• A poultry company has the option of basing appraisal value on their own cost of production data where value equals unrecouped cost

    • Meat birds value = cost of production

    • Breeder/layers value = capitalization cost - depreciation

  • Documentation

    • Computerized Records

      • Productivity data

      • Cost of production data


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Grandparent Valuation

  • Grandparents and parent layers are generally produced by a few genetic poultry companies

  • Valuation will have to be customized

    • Use same valuation approach as for parent/layers

    • Data requirements

      • Productivity data

      • Cost of production data

      • Revenue data

  • If unwilling to provide this data, then valuation will equal that of parent/layers


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Appraisal Calculators

  • For each species

    • Over 100 input parameters

      • Prices, Costs & Productivity data

    • Over 200 equations

      • With feed costs feedback loops

  • Broilers

    • 3 sizes of meat birds

    • Breeder birds

  • Turkeys

    • 2 sizes of hens and toms

    • Breeders: hens and toms

  • Layers

    • 3 laying periods


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Meat Bird Valuation

  • Slaughter Value = cost of production + allocated retained earnings of any upstream production phases, e.g. breeder birds & hatchery in an integrated broiler company

  • Initial value: day-old chick cost + (slaughter value – final production cost) x livability %


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Mid-Age Meat Bird Valuation

  • Linear interpolation between beginning value and ending (slaughter) value

    • Beginning value + beginning age ÷ slaughter age * (slaughter value – beginning value)

      • Age expressed in days in barn


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Breeder & Layer Valuation

  • Three valuation points

    • Initial (Day-old chick)

    • Maximum (Beginning of Lay)

    • Final (Salvage) = Spent hen price


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Breeder & Layer Valuation

  • Beginning of lay valuation

    • Value = capitalization cost + allocated retained earnings from future egg production

      • Retained earnings based upon 12 month rolling average price

    • Value declines linearly to salvage (spent hen) value

  • Day-old chick value

    • Value = day-old chick cost + (beginning of lay value – capitalization cost) * livability %

    • Linear interpolation between day-old value and beginning of lay value


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Breeder & Layer Valuation

  • Broiler & Layer Breeders all valuation is in the hen, therefore, don’t count roosters in bird inventory

  • Assume a single lay

  • Value at beginning of lay when molted

    • Capitalization cost (value at molting age plus costs during molting) plus allocated retained earnings of expected egg production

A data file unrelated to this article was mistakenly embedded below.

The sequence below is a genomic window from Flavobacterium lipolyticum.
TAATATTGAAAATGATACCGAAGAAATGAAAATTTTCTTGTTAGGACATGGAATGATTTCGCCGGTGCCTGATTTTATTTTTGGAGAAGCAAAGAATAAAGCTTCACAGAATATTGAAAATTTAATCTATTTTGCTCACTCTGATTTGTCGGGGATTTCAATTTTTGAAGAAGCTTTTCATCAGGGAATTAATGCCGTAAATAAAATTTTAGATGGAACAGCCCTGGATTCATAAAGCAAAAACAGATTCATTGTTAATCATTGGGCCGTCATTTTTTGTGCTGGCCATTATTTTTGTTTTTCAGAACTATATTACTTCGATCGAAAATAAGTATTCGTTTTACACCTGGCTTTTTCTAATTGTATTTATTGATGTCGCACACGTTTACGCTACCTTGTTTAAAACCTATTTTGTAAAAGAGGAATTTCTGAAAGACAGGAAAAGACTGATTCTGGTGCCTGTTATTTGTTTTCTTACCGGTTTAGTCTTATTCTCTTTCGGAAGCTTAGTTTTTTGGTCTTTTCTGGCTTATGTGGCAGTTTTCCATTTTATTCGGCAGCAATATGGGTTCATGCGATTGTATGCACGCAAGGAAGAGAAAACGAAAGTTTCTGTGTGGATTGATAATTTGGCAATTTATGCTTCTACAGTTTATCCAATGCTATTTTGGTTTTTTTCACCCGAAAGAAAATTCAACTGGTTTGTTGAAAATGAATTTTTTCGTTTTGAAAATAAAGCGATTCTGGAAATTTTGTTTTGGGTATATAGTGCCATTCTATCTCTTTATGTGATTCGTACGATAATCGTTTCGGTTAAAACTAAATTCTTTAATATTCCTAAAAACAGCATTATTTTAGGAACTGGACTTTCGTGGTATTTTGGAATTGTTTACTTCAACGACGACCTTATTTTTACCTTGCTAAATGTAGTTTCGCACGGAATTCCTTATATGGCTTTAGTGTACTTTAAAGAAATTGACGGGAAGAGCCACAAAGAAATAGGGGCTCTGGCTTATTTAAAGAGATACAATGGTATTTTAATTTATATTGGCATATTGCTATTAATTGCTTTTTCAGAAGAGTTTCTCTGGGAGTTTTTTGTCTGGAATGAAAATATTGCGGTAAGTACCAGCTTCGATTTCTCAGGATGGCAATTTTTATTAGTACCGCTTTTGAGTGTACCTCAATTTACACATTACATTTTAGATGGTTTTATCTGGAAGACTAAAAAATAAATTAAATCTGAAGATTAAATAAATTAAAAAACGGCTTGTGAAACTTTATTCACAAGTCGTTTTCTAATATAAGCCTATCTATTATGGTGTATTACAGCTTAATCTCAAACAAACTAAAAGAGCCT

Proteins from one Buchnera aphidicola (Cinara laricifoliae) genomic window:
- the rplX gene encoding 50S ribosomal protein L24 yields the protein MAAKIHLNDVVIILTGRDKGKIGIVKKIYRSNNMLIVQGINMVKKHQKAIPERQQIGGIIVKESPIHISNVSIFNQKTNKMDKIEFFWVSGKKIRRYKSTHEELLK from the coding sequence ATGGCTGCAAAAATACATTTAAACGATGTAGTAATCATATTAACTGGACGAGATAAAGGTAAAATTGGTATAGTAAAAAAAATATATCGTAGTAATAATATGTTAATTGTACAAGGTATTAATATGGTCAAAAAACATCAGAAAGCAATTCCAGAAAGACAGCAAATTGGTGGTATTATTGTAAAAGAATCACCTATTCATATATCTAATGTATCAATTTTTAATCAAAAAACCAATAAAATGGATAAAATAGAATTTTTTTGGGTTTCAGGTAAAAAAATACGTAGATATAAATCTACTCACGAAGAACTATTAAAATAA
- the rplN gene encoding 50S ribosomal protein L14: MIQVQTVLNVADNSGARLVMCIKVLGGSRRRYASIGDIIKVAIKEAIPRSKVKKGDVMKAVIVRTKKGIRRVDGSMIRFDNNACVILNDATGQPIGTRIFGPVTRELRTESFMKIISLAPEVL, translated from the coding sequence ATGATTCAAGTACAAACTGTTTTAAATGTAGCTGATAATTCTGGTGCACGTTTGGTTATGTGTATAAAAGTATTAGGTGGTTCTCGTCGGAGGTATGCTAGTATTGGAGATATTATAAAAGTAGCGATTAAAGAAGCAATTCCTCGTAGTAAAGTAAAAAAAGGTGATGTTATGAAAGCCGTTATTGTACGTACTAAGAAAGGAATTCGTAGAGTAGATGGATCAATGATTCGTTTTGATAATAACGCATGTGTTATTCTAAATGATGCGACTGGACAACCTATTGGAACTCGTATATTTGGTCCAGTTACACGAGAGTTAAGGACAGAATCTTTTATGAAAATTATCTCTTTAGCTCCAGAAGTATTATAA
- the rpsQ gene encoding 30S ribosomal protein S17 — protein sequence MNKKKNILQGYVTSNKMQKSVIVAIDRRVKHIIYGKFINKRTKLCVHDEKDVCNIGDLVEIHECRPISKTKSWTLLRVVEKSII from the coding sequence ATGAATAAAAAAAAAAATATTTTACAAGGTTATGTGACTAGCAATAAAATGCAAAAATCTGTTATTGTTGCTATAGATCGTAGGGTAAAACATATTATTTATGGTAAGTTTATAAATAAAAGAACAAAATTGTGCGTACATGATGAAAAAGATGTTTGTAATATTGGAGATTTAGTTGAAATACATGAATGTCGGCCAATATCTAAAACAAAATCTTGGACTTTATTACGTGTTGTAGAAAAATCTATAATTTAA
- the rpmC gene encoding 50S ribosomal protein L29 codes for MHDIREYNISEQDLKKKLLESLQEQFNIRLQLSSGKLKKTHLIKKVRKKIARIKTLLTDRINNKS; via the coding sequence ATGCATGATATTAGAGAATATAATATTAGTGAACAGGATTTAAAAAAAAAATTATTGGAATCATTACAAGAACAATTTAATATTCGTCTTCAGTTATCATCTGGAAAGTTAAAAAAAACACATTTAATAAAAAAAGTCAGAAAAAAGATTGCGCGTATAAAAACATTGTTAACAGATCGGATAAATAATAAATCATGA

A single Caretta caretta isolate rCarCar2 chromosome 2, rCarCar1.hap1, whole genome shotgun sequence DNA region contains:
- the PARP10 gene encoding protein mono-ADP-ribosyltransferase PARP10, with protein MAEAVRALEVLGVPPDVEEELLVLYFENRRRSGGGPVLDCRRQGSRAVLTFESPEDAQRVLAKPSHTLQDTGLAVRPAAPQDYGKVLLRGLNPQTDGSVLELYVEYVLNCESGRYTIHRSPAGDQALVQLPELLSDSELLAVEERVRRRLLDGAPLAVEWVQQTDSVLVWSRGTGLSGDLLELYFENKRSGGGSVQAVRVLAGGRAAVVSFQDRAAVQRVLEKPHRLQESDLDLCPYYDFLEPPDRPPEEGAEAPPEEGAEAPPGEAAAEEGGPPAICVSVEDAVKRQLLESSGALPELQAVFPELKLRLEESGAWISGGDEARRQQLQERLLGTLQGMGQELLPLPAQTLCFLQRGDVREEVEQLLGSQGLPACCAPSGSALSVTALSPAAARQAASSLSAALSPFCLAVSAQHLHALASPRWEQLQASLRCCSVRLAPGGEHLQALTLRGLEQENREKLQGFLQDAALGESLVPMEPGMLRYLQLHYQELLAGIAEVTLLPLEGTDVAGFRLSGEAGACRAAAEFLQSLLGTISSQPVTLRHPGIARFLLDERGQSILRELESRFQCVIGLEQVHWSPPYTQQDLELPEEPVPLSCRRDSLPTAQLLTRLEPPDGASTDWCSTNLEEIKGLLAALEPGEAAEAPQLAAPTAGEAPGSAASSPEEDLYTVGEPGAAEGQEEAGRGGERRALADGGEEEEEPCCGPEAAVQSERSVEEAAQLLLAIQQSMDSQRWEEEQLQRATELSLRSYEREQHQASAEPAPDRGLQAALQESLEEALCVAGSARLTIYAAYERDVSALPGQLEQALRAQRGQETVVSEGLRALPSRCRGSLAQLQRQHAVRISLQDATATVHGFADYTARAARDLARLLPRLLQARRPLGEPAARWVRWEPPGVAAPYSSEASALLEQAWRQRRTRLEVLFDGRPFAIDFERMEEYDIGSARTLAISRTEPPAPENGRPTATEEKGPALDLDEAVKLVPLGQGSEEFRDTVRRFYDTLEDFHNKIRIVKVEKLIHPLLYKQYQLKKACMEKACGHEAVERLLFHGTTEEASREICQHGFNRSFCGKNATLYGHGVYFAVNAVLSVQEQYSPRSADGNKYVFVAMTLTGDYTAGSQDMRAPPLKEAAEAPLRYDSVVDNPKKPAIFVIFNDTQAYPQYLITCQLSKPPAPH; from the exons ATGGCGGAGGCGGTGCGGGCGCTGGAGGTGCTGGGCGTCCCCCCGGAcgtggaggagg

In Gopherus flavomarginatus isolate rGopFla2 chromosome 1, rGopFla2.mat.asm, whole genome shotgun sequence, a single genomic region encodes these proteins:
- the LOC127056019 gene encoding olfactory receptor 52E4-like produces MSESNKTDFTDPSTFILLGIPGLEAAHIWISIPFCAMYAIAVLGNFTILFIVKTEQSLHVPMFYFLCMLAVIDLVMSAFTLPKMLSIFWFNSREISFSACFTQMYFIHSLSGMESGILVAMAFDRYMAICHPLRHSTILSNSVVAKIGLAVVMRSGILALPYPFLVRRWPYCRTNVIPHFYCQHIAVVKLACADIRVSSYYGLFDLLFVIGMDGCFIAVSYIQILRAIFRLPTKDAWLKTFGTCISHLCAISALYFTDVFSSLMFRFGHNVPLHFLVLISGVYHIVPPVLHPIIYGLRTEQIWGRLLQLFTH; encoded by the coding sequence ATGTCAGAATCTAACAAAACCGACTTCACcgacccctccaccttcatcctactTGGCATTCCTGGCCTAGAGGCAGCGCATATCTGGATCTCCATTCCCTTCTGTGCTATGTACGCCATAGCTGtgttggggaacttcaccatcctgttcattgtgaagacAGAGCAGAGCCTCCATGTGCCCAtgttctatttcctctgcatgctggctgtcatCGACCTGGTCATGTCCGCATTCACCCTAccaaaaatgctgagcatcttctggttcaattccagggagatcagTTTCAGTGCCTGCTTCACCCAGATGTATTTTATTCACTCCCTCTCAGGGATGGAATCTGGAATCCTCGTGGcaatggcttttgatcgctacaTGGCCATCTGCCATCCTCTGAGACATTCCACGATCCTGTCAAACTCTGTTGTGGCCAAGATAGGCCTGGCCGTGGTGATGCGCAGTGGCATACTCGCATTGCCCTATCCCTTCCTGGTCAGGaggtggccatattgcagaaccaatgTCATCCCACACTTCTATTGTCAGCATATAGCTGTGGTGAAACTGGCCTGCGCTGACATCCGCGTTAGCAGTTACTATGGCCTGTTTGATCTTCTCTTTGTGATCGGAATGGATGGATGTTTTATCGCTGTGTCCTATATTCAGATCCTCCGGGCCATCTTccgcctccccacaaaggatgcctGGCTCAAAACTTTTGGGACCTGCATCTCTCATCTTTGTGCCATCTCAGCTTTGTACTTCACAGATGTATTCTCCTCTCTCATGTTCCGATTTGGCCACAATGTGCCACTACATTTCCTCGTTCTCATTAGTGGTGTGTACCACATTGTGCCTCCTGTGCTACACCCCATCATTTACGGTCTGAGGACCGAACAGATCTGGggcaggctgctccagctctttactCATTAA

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Brown & Organic Table Egg Layers

  • Brown Egg Layers

    • Value determine using brown egg price and brown egg layer productivity

      • Brown egg layer productivity determined by comparing breeding companies production guides for white & brown table egg layers

    • Organic: Value at capitalization assumed to be 50% greater than that of brown egg layers


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Turkey Breeder Valuation

  • Turkey hens & toms valued separately

    • Allocated retained earnings divided evenly between hens and toms

      • Since one tom services several hens allocated retained earnings per tom is greater than that of hens

      • Thus toms have greater value than hens


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Cost Data

  • National productivity and cost data from 2005

    • Updating with 2009 data is planned

  • Monthly adjustments for feed costs based on changes in feed costs used by USDA-NASS to calculate its broiler-feed, turkey-feed, and market egg-feed ratios.

    • 2005: broiler feed, $6.20/cwt, Dec ’09, $10.69/cwt

      • 10.69/6.20 = 172, i.e. feed cost up 72% since 2005

    • Changes in feed costs not only impact the cost of feeding a meat bird or producing an egg, but also the costs to produce a breeder/layer which impact bird depreciation cost in egg production. The change in egg production costs in turn impacts the cost of a day-old chick which changes total production cost of a meat bird.

  • Day-old chick cost: annually NASS’ Agricultural Prices


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Broiler Price Data

  • Meat: USDA-ERS’ monthly composite wholesale price for broiler meat

    • Dec ’09: current, $0.719/lb

      12-month avg., $0.755/lb

  • Spent Hens: average of USDA-AMS’ Monthly Heavy Hens, Southeastern & South Central Regions

    • Dec ’09: $0.1284/lb


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Turkey Price Data

  • Meat:

    • Light Hens & Toms (up to 98 days old): USDA-AMS’ Monthly Frozen Whole Body, Young Turkeys, Grade A

      • Dec ’09 current 12-month avg.

        Hens $0.8381/lb $0.7936/lb

        Toms $0.8387/lb $0.7928/lb

    • Heavy Hens & Toms: Monthly composite price based upon AMS’ National Young Turkey Parts and Bulk Meat & AMS’ percent carcass breakout

      • Dec ’09 current 12-month avg.

        Hens $0.9936/lb $0.9107/lb

        Toms $1.0011/lb $0.9160/lb

    • Spent breeder price = 2005 spent price * current NASS live turkey price ÷ 2005 NASS live turkey price

      • Dec ’09: Hens, $0.2396/lb; Toms, $0.2515/lb


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Layer Price Data

  • Table Eggs

    • White & Brown Egg prices calculated from AMS’ Monthly Trailer Load Egg Sales

    • Dec ’09 12 month avg.:

      • white, $0.6723/doz; brown, $0.6893/doz

      • USDA-NASS market egg price, $0.656/doz

    • Spent Hens: normally a cost to remove spent layers, assume minimum layer value of $0.01/bird


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Data Needs

  • Layers

    • Better brown egg layer cost & productivity data

    • Organic eggs: prices, costs & productivity data

    • Breeders: revenues, costs & productivity data

  • Broilers

    • Grandparent breeder information

    • Colored bird: meat & breeder information

  • Turkeys

    • Light tom productivity information

    • More breeder tom information

    • Grandparent breeder information